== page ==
The central column had the most difficult task. Their task was to repress units of the Battle Group „Vogel“ to Gornji Vakuf. After a fierce hand-to-hand combat, they managed to break through the lines of the 717th Division.
The left column progressed very slowly. Because of their delay, the German forces managed to retreat to Bugojno. The German command realized that the Partisans want to break through towards the north, but they made a wrong conclusion.
Tito did not want to continue the attack. He achieved what he wanted – to save the wounded and sick soldiers. He ordered an 180-degree turn and redirected the bulk of his army back to the Neretva.
Forcing the river Neretva
In the night of March 6th, a group of soldiers called „thunder of the tenths“ crossed Neretva, cleaned all Chetniks from the eastern bank and secured the bridgehead.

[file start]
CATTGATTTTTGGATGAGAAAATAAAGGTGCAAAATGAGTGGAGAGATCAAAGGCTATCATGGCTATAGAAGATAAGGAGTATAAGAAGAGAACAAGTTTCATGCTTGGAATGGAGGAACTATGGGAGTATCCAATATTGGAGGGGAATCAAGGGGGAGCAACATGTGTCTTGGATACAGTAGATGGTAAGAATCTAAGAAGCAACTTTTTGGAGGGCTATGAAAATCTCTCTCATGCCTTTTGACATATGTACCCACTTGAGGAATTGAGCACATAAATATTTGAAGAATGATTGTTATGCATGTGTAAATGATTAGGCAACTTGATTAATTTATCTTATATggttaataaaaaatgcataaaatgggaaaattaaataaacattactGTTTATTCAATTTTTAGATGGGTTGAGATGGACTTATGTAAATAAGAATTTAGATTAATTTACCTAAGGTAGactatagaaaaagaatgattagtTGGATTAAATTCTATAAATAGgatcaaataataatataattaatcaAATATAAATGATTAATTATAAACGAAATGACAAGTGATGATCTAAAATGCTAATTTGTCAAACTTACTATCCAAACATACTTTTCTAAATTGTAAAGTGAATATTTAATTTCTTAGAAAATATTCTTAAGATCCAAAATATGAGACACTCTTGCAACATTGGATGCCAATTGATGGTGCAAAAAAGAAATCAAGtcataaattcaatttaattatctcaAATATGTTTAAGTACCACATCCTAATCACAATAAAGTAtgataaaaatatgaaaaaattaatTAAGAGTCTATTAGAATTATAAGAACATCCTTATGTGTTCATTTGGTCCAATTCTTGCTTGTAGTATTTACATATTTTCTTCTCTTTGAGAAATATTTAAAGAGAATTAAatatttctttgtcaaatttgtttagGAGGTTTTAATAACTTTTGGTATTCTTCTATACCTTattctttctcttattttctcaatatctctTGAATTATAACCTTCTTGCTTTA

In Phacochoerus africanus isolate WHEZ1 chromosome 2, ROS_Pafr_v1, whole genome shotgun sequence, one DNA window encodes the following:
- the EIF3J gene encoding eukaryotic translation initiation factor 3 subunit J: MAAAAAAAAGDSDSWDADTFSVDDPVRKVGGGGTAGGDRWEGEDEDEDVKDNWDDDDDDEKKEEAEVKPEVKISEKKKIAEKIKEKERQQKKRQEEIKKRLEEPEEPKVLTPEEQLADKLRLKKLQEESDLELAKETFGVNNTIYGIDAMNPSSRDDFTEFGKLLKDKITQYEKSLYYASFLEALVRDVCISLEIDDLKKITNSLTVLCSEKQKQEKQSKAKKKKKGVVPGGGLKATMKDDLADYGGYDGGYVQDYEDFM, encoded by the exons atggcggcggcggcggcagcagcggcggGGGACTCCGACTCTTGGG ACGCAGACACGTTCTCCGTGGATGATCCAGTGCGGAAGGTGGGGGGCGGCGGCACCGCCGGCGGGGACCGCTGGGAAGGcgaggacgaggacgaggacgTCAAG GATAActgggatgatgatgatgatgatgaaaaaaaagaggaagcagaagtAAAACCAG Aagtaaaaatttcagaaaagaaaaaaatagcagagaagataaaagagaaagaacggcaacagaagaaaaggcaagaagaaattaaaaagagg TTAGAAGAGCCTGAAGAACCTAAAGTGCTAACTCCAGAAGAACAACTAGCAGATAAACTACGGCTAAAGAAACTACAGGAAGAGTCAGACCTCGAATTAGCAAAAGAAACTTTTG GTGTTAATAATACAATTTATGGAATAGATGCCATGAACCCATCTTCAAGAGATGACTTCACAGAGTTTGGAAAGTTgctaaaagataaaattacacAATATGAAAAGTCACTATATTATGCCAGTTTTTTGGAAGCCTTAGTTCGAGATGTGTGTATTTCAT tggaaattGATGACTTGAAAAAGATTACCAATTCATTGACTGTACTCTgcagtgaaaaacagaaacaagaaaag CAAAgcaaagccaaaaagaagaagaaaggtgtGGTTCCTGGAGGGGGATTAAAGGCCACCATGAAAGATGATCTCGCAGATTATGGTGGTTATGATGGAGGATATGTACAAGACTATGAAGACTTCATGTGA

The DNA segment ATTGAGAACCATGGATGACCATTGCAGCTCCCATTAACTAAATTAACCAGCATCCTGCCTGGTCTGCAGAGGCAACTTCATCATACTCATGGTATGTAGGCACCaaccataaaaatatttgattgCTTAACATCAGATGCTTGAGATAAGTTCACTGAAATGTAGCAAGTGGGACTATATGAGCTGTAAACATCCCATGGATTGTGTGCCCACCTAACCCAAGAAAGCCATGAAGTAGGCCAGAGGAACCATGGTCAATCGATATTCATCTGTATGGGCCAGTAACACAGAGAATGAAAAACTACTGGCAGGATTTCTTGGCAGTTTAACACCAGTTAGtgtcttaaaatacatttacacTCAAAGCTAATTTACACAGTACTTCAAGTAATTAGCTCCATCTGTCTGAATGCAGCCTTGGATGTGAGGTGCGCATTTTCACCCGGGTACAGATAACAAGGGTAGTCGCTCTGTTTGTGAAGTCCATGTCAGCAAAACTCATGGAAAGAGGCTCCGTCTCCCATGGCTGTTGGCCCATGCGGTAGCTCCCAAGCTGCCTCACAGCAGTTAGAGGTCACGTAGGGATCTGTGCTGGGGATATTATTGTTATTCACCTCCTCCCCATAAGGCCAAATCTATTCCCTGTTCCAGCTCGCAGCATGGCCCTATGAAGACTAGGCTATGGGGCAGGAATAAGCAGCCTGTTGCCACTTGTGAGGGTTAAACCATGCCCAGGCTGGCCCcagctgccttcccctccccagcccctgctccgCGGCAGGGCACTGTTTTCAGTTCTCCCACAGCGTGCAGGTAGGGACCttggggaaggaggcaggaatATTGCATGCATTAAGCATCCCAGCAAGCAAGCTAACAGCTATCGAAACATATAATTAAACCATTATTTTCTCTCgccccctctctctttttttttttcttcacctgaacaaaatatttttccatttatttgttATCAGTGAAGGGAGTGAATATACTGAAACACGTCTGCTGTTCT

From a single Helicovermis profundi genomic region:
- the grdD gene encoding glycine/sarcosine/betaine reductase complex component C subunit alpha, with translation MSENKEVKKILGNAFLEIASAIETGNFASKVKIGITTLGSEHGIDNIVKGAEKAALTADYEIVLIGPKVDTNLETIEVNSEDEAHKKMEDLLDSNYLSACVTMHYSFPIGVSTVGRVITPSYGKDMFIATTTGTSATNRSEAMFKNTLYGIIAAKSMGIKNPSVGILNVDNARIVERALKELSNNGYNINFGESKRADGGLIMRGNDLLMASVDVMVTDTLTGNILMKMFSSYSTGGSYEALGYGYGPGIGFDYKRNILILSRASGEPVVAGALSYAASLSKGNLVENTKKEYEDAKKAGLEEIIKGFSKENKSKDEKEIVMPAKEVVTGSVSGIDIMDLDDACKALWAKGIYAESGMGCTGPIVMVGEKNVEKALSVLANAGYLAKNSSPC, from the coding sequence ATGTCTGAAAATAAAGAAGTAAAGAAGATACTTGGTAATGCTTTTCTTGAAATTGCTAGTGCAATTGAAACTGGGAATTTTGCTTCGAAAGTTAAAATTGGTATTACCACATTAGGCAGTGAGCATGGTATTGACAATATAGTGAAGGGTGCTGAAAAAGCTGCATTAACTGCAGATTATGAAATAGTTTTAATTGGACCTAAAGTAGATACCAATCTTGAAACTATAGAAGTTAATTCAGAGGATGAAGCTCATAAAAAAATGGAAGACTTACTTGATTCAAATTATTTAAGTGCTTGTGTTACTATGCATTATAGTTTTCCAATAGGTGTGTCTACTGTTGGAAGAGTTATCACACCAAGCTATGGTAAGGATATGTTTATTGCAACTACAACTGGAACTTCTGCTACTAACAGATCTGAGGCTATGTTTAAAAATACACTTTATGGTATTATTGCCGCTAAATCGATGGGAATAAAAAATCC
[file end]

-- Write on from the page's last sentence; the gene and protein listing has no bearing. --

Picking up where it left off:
The same pioneer company that has destroyed the bridge constructed again a new, improvised bridge, resting on the skeleton of the old one. The Partisans crossed the river under intense aerial bombardment. The first unit that crossed the bridge immediately got involved in the fight against the Chetniks. The Chetniks completely collapsed and never recovered after this defeat.
The 9th Dalmatian Brigade and the 7th Krajina Brigade were the last ones to cross the improvised bridge. After they had crossed, the bridge was destroyed. With this act, all the wounded and sick were rescued.